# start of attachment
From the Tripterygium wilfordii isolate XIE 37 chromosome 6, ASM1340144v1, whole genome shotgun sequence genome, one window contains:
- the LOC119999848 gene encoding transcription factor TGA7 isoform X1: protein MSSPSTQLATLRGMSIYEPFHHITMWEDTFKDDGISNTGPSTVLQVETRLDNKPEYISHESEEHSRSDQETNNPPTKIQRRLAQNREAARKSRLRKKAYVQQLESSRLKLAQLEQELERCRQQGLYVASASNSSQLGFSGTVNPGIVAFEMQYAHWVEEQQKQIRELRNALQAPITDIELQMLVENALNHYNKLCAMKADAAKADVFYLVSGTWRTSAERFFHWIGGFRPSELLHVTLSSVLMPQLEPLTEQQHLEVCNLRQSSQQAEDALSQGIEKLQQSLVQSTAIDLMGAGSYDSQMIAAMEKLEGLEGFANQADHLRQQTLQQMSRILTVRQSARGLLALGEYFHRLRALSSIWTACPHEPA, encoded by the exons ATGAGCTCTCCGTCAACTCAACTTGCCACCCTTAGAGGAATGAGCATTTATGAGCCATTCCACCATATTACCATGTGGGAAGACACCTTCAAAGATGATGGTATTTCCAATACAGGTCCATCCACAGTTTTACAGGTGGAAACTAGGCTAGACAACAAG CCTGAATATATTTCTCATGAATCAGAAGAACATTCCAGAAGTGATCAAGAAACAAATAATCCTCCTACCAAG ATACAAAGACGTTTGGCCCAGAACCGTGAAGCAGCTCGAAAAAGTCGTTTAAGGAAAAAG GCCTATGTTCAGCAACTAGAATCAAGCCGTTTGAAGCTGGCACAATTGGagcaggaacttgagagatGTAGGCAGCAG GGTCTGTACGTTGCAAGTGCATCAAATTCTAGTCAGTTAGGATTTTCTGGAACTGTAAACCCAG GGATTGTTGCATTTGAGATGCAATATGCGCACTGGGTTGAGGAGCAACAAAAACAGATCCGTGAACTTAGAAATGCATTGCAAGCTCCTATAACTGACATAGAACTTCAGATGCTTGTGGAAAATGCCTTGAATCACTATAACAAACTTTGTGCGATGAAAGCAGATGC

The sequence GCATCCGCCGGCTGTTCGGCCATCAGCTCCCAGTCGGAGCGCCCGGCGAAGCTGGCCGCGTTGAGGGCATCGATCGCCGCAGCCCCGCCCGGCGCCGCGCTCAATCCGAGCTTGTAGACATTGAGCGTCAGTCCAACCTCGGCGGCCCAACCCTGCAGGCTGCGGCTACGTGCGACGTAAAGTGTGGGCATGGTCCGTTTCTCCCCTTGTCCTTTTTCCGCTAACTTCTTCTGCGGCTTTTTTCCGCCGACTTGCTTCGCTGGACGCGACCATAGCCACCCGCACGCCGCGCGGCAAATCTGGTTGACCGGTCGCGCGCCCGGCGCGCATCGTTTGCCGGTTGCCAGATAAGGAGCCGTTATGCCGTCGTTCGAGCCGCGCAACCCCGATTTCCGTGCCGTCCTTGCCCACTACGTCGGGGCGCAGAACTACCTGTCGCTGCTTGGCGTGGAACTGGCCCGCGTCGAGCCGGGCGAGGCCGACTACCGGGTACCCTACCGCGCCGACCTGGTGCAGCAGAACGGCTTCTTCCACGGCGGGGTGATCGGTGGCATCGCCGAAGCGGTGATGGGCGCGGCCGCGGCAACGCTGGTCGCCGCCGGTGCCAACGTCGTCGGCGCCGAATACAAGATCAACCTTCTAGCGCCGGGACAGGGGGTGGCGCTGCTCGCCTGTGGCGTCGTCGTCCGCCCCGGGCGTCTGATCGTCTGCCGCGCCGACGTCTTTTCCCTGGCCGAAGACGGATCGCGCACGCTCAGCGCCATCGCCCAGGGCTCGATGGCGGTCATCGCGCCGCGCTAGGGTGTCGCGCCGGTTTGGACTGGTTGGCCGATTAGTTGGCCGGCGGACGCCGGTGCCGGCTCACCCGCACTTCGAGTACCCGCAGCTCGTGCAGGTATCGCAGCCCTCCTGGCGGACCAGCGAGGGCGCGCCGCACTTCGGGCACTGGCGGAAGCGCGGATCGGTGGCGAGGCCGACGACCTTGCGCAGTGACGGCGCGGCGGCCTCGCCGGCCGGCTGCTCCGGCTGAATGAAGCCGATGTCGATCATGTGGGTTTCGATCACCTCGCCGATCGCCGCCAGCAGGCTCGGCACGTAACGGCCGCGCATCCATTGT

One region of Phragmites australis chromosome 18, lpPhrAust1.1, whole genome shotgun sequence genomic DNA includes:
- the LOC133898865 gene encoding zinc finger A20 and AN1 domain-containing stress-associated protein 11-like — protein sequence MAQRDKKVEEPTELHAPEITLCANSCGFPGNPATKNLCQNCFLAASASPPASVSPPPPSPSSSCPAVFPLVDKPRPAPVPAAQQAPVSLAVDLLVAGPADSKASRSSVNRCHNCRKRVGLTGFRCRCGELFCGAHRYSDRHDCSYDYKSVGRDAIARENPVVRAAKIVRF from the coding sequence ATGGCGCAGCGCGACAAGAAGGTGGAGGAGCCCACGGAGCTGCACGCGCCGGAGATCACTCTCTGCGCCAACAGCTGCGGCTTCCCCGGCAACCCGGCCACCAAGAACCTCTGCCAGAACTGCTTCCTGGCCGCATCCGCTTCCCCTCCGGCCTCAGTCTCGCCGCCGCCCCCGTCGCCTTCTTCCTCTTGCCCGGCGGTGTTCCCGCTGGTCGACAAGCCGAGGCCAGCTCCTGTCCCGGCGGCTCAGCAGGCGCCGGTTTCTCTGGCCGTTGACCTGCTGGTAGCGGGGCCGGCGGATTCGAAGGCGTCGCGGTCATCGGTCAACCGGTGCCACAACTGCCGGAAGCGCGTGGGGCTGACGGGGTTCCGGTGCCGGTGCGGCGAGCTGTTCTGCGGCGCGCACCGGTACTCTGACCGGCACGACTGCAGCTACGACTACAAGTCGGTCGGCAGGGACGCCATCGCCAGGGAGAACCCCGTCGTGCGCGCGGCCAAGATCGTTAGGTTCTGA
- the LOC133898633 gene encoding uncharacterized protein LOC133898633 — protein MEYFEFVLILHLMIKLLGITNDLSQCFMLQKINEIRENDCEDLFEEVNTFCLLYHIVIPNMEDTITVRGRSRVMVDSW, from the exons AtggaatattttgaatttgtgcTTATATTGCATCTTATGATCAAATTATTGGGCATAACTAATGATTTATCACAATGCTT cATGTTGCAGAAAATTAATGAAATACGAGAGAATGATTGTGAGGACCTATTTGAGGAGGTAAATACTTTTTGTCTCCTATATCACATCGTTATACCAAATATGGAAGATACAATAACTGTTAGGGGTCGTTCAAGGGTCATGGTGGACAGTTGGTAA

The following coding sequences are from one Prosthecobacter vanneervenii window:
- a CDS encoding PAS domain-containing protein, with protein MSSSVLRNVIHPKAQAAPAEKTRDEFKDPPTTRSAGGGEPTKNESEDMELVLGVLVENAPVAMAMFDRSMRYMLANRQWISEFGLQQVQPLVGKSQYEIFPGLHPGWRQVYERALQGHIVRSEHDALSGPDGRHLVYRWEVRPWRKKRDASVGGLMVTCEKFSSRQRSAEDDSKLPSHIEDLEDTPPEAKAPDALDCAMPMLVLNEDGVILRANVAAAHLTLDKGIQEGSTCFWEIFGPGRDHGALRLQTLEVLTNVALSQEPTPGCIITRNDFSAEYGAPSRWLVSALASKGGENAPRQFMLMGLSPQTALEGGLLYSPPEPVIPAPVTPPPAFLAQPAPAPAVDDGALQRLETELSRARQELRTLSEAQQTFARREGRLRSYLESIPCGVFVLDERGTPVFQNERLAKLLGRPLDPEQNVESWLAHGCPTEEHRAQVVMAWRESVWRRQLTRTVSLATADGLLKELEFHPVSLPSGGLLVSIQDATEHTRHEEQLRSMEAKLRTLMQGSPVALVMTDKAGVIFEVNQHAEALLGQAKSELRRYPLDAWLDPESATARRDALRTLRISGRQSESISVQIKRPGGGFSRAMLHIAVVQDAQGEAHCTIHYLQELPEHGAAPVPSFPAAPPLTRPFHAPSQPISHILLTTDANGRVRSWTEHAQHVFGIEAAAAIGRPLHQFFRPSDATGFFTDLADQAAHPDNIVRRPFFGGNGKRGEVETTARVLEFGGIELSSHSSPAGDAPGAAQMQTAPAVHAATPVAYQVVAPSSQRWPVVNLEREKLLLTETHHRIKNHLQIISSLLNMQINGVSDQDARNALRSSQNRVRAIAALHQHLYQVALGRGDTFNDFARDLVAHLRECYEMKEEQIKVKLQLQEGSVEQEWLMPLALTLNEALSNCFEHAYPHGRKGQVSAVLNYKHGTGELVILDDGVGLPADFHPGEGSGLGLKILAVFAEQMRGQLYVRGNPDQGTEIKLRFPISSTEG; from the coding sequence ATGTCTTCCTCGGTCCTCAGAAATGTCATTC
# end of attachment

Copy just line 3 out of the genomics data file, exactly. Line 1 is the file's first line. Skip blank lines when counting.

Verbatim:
The sequence GCATCCGCCGGCTGTTCGGCCATCAGCTCCCAGTCGGAGCGCCCGGCGAAGCTGGCCGCGTTGAGGGCATCGATCGCCGCAGCCCCGCCCGGCGCCGCGCTCAATCCGAGCTTGTAGACATTGAGCGTCAGTCCAACCTCGGCGGCCCAACCCTGCAGGCTGCGGCTACGTGCGACGTAAAGTGTGGGCATGGTCCGTTTCTCCCCTTGTCCTTTTTCCGCTAACTTCTTCTGCGGCTTTTTTCCGCCGACTTGCTTCGCTGGACGCGACCATAGCCACCCGCACGCCGCGCGGCAAATCTGGTTGACCGGTCGCGCGCCCGGCGCGCATCGTTTGCCGGTTGCCAGATAAGGAGCCGTTATGCCGTCGTTCGAGCCGCGCAACCCCGATTTCCGTGCCGTCCTTGCCCACTACGTCGGGGCGCAGAACTACCTGTCGCTGCTTGGCGTGGAACTGGCCCGCGTCGAGCCGGGCGAGGCCGACTACCGGGTACCCTACCGCGCCGACCTGGTGCAGCAGAACGGCTTCTTCCACGGCGGGGTGATCGGTGGCATCGCCGAAGCGGTGATGGGCGCGGCCGCGGCAACGCTGGTCGCCGCCGGTGCCAACGTCGTCGGCGCCGAATACAAGATCAACCTTCTAGCGCCGGGACAGGGGGTGGCGCTGCTCGCCTGTGGCGTCGTCGTCCGCCCCGGGCGTCTGATCGTCTGCCGCGCCGACGTCTTTTCCCTGGCCGAAGACGGATCGCGCACGCTCAGCGCCATCGCCCAGGGCTCGATGGCGGTCATCGCGCCGCGCTAGGGTGTCGCGCCGGTTTGGACTGGTTGGCCGATTAGTTGGCCGGCGGACGCCGGTGCCGGCTCACCCGCACTTCGAGTACCCGCAGCTCGTGCAGGTATCGCAGCCCTCCTGGCGGACCAGCGAGGGCGCGCCGCACTTCGGGCACTGGCGGAAGCGCGGATCGGTGGCGAGGCCGACGACCTTGCGCAGTGACGGCGCGGCGGCCTCGCCGGCCGGCTGCTCCGGCTGAATGAAGCCGATGTCGATCATGTGGGTTTCGATCACCTCGCCGATCGCCGCCAGCAGGCTCGGCACGTAACGGCCGCGCATCCATTGT